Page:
How can we get our point across without a fight?

There is a lot of commentary about persuasion and negotiation, however it is often confusing at best and in some cases conflicting. The one aspect which is generally agreed upon and well validated is the importance of understanding the world of the other person.

In situations where we need to negotiate or persuade, it is imperative to understand our counterpart’s perspective. We are already persuaded, so we need to enter the other’s world and figure out what matters to them. We want them to move towards our position on their own terms, rather than trying to drag them there kicking and screaming.

Putting ourselves in the shoes of the listener allows us to pay attention to the other person’s needs and wants and make the proposal seem attractive to them; only then will they really pay attention and see the value of a proposition.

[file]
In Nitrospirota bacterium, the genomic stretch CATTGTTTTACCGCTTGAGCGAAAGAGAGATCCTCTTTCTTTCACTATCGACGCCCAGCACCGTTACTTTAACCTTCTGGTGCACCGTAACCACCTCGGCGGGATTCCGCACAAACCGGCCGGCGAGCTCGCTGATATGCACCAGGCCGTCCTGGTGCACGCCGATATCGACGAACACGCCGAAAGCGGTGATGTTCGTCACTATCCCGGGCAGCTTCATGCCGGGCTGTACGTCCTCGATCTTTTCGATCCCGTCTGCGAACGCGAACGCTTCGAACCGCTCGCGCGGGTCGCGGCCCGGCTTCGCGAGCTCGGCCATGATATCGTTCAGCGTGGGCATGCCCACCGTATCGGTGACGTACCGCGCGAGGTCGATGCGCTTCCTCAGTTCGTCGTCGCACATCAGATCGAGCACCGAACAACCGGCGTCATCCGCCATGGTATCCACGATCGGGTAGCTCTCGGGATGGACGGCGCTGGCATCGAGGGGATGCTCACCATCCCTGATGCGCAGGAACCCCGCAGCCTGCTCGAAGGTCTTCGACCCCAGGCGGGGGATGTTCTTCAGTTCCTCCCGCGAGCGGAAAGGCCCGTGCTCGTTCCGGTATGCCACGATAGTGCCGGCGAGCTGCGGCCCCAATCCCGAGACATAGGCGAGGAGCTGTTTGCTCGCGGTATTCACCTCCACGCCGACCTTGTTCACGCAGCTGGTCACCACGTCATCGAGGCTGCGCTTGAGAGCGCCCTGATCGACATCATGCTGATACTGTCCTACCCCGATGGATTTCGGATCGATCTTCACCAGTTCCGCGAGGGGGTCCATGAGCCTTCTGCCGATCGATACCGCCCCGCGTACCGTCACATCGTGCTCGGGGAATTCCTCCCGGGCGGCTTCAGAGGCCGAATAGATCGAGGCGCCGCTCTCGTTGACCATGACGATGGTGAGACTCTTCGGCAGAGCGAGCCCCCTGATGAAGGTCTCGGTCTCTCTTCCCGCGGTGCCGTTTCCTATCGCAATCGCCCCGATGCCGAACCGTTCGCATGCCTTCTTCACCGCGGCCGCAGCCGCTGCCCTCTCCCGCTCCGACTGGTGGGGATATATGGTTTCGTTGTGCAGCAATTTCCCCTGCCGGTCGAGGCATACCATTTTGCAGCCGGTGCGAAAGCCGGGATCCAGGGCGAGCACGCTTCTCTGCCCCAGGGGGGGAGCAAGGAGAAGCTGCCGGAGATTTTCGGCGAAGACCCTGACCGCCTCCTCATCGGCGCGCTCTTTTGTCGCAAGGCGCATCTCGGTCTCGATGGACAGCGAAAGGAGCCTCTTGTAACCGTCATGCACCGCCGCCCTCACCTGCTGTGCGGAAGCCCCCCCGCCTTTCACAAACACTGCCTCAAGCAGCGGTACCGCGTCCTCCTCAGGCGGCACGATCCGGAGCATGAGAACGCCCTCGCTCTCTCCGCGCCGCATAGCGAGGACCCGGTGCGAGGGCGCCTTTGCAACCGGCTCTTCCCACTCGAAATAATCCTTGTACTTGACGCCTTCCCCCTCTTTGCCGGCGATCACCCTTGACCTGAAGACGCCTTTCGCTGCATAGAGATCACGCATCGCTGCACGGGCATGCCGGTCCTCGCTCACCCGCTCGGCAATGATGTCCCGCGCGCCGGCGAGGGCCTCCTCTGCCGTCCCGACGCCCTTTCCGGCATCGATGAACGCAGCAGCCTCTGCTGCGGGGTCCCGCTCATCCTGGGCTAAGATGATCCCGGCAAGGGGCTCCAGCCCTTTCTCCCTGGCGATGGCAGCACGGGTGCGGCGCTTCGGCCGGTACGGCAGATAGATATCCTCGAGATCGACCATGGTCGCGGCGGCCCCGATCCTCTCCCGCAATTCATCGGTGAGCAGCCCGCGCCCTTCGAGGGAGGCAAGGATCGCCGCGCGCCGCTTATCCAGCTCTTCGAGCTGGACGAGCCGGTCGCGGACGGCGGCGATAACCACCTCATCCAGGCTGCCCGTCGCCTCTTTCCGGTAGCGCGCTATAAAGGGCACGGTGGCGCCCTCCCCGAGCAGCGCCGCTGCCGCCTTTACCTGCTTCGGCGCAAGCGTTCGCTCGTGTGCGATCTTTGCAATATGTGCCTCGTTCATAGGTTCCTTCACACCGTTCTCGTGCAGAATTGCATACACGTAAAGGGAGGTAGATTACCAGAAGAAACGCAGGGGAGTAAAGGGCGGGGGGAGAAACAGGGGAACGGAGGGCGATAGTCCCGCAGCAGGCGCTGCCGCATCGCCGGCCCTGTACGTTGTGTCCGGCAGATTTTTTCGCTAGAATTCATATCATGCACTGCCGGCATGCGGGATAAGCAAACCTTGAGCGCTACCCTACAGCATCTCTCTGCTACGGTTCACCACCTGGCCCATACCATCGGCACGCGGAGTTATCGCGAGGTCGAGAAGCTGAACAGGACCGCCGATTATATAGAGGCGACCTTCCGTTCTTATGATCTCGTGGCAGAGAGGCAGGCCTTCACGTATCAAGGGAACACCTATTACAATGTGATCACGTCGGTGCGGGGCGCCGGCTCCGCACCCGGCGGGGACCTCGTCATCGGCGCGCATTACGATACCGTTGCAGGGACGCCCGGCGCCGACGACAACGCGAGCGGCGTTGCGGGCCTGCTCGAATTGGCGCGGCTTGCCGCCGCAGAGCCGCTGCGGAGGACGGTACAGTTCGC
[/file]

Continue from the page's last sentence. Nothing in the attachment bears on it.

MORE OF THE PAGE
To effectively negotiate, persuasion should no longer be our top priority. The overriding focus should be to find out as much information as possible about the other person so we can tailor the conversation to them. This not only makes the other party feel “listened to”, it also takes pressure off us, as our job becomes to ask questions rather than force answers. Questions starting with “how” and “why” are best for this purpose. They are “open” questions which elicit longer and more informative answers, rather than “what”, “when” and “where”, which can often be answered with one word. Once we understand our counterpart’s perspective, it is important to acknowledge it to make them feel comfortable.

The next step is to tackle any barriers to agreement. Reasons to disagree tend to elicit stronger emotions than reasons to agree but bringing them into the open and giving them a label has the effect of normalising them.